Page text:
The Ohio Board of Pharmacy (“Board”) has recently taken informal action to require new retail-based health clinics, primarily staffed by certified nurse practitioners with prescriptive authority, to be licensed as “terminal distributors of dangerous drugs.” This would open these clinics to Board investigation and sanctions (including fines and injunctions) and require compliance with various facility requirements.
Retail-based health clinics have recently popped up across the country in national retail establishments such as Wal-Mart, Target, and CVS stores, as well as regional grocery stores which have in-house pharmacies. These clinics provide entrepreneurs with an entry into the healthcare industry through a delivery system that, depending on state law, does not require physician ownership or control. Such clinics strive to provide consumers with an efficient and convenient alternative to scheduling an appointment with their primary care physician for common illnesses and routine preventative care which would otherwise require time away from work and likely a trip to their local pharmacy. This one-stop-shopping approach combines healthcare and pharmacy services with a primary retail draw under the same roof.
Except for compliance with state medical and nursing board requirements regarding supervision of certified nurse practitioners, and in some cases infectious waste permits issued by the state Environmental Protection Agency, these clinics go largely unregulated in Ohio and are not inspected by state or local health departments. However, recently the Board has taken issue with retail-based clinics that purchase and maintain certain “dangerous drugs,” such as epinephrine or injectible vaccines. Under Ohio law, “dangerous drugs” include, in part, any prescription-only drugs, and any drug intended for administration by injection into the human body other than through a natural orifice. Ohio Rev. Code § 4729.01(F). While certified nurse practitioners may often purchase and maintain these types of dangerous drugs under their prescriptive authority, the Board of Pharmacy claims that an entity that employs these nurses may not do so for a nurse, unless appropriately licensed under Ohio law as a “terminal distributor of dangerous drugs.”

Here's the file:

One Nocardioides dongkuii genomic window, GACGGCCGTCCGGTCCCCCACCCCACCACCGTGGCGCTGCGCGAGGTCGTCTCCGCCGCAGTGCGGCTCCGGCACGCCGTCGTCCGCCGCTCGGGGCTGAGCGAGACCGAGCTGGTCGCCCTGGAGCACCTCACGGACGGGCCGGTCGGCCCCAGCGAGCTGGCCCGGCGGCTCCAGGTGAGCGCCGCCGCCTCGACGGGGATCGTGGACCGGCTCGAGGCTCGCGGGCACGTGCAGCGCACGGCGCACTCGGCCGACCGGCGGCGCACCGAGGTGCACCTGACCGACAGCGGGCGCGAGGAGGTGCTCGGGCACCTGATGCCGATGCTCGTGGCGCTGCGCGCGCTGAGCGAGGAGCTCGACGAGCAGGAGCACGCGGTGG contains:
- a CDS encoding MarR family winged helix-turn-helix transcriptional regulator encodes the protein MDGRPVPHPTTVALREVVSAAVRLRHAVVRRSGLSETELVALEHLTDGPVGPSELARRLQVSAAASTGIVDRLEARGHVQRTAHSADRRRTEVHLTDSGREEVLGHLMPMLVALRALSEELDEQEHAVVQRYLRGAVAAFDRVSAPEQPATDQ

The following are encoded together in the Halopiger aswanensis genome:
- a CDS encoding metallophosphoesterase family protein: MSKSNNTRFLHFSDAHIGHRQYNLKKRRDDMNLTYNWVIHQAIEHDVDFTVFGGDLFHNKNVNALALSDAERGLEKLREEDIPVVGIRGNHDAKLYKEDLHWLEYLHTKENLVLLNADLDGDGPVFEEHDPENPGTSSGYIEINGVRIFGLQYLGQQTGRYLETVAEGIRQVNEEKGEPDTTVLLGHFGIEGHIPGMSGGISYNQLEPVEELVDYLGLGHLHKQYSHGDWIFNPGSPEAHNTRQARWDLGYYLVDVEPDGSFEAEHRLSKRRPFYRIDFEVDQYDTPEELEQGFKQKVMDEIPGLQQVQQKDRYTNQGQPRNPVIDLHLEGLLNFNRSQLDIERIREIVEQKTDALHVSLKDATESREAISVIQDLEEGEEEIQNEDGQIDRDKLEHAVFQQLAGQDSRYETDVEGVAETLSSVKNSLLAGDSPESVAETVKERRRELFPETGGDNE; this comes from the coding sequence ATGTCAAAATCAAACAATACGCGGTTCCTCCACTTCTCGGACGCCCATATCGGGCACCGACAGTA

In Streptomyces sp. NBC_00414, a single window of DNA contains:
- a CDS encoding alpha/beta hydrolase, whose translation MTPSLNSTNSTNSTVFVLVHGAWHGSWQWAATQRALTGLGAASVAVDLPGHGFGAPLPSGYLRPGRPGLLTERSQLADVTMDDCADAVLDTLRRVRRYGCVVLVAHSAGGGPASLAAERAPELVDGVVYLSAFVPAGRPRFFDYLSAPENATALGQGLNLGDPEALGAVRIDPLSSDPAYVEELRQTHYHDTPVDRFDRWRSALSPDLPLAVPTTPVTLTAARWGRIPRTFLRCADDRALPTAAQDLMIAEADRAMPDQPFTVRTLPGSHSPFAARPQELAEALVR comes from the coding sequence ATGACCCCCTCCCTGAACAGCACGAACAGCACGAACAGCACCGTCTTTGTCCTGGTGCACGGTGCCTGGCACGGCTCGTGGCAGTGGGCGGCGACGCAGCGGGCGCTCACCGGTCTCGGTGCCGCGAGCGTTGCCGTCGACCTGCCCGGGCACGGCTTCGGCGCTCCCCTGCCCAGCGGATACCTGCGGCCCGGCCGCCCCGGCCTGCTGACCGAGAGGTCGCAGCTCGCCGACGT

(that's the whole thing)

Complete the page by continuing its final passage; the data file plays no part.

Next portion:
Under Ohio law, a “terminal distributor of dangerous drugs” is defined as a person who is engaged in the sale of dangerous drugs at retail, or any person, other than a wholesale distributor or a pharmacist, who has possession, custody, or control of dangerous drugs for any purpose other than for that person’s own use and consumption, and includes pharmacies, hospitals, nursing homes, and laboratories and all other persons who procure dangerous drugs for sale or other distribution by or under the supervision of a pharmacist or licensed health professional authorized to prescribe drugs (which includes a certified nurse practitioner with a certificate to prescribe issued under Ohio Rev. Code § 4723.48). Ohio Rev. Code § 4729.01(Q). Licenses must be obtained for each location and a licensed healthcare professional authorized to prescribe drugs must be appointed to maintain supervision and control over the possession and custody of dangerous drugs at each location. Ohio Rev. Code § 4729.55(B).
Interestingly, Ohio law excepts from this licensure requirement persons who possess and administer dangerous drugs in accordance with the professional licensing statutes relating to nurses, physicians and others. Ohio Rev. Code §§ 4729.51(C)(4) and § 4729.01(S) (“Person” includes individuals and entities.) Further, the “practice of nursing” includes administering medications and treatments in the course of the individual’s professional practice. Ohio Rev. Code § 4723.01(B)(5).
Although under Ohio law the professional services of a registered nurse may be rendered through a general corporation or limited liability company, professional association, and certain other types of entities, the Board of Pharmacy appears to have taken the position that these provisions do not provide an exception from the terminal distributor licensing requirements for an entity that employs a licensed prescriber. Ohio Rev. Code § 4723.16(A). Therefore, it appears that a retail-based clinic operating in Ohio that purchases dangerous drugs to be administered by its employed nurse practitioners must either obtain a license as discussed above or change the way it operates.